Naturalisation of Plants

Often a lawn can be a “statement” to your home. It does, however, need to be used and fit for purpose. Most lawns will have defects (lulls) along with clover, daisies and broadleaf weeds. The traffic on a daily basis will also determine how tough it needs to be.  A person may annually treat to ensure its health and vigour is maintained although weeds are dispersed by the second, so very hard to keep in abeyance.

Often the aspect – is it in full sun or partial shade – is the seed fit for purpose – do the cold winds prevail.  The soil – is it free draining, does it dry out – is it sandy – is it heavy, clay based.  The drainage – does it get water/logged. All these factors will determine its success.

Unless its an amenity lawn (Bowling green, sports space) its not hugely important if you want to use it. Grass that is not level can raised by sand or additional soil. Imperfections can be made more attractive by the naturalisation of bulbs or wild flowers. Parks especially adopt this due to costs and logistical reasons. Drifts of Bluebells, Daffodils, Crocuses are used for this purpose. Bluebells and Crocuses do well in shade, so they are very versatile. Another alternative to sprucing up an area of grass is to incorporate wild flowers. Seed packets of a mixture can be bought or alternatively you may decide to plant your own using colours or tones of your liking.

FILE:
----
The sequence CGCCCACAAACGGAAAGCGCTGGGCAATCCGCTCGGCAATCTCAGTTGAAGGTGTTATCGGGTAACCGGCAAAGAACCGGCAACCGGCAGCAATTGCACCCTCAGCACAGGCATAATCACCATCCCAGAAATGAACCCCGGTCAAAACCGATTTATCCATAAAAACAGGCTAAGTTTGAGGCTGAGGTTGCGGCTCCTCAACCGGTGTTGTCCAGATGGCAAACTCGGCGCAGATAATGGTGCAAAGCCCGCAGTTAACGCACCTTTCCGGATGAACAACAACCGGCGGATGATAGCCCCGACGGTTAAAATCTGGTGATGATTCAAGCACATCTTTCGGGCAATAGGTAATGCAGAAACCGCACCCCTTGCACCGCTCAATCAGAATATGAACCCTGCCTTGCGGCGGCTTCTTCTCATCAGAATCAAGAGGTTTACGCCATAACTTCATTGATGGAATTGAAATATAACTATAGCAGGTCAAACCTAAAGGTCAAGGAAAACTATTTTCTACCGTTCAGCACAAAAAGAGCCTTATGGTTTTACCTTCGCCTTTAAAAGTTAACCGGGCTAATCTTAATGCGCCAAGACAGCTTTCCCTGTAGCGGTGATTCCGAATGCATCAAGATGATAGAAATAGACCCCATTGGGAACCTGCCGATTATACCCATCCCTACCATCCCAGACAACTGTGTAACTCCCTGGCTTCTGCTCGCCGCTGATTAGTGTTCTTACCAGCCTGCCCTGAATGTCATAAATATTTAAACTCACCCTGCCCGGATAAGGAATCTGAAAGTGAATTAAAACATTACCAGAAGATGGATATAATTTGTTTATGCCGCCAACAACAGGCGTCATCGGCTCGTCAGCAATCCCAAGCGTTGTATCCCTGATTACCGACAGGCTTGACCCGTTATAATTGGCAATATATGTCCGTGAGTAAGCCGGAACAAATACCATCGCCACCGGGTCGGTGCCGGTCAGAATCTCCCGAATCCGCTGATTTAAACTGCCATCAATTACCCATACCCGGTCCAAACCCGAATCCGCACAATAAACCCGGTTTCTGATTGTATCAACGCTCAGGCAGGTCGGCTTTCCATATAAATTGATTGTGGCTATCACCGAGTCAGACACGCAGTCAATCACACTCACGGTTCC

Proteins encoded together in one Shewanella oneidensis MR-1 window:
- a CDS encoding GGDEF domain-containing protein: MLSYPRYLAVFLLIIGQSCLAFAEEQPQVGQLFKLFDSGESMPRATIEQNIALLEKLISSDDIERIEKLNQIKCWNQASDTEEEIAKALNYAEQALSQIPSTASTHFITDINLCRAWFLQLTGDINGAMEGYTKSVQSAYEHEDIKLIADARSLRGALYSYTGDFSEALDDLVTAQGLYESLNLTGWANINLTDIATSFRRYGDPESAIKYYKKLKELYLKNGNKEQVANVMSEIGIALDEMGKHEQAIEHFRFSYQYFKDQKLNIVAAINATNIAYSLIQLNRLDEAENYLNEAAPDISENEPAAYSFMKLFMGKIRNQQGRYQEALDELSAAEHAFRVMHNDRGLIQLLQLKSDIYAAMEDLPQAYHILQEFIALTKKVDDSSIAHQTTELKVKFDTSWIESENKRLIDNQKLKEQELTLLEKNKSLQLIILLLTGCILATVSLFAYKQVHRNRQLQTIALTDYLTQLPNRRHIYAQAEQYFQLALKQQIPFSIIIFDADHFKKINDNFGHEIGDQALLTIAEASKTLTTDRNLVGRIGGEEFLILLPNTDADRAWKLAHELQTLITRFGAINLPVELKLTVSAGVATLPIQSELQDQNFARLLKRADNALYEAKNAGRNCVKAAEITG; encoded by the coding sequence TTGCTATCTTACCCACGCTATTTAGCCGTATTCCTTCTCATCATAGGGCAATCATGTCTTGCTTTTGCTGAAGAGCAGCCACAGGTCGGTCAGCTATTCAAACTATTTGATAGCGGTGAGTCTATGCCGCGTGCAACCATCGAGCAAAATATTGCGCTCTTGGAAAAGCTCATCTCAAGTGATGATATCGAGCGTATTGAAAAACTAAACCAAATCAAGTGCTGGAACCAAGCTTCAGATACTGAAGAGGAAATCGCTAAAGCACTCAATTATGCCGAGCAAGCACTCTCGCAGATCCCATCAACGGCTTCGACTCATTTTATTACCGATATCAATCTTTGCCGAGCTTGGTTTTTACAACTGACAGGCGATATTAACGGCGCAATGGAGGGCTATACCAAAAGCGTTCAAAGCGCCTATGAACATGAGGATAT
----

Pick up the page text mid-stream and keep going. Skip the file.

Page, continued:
All to be done after they are spent is allow seed heads to disperse for the following year, the bulbs will do this for themselves. The only thing the bulbs will ask of you is to allow the goodness to return to the storage organ. Often several weeks after the foliage will sag, this a good indication that they can be cut down.

Self seeded flora can be seen as weeds, those that have blown from adjoining spaces can be considered a pain. However, the plethora of colour that can be achieved naturally is amazing, there is now colour where otherwise there would have been none.


Grape Hyacinths
Siberian Iris
Lesser Periwinkle


Yellow Iris
Yellow Anemone
Buttercup (Creeping and Bulbous)
Stonecrop (succulent so can be used as ground cover and in rockeries)
Evening Primrose


Fritillary (Snakes Head)
Meadow Saffron
Red Soapwort
Scarlet Pimpernel


Snowdrops (unfortunately short-lived)
Christmas Rose
Meadow Saxifrage
White Rock Rose
Corn Chamomile

Lord and Ladies
Sun Spurge
Cabbage Thistle
Sea Holly
Wood Spurge
Stinking Hellebore

Posted by

I'm Craft Gardener with several years experience. Due to the massive impact the internet has had on advice, forums and consultancy services - it seems knowledge and experience is everchanging and we should therefore share techniques and offer others alternative routes in pests, diseases and weed treatments. The very smallest alterations in aspect, soil conditioning and pruning can determine a plants vigour, health and lifespan hugely. My blogs and online assistance should motivate and interest even the most amateur of green fingered people. As my ex partner used to say "it's green isn't it"?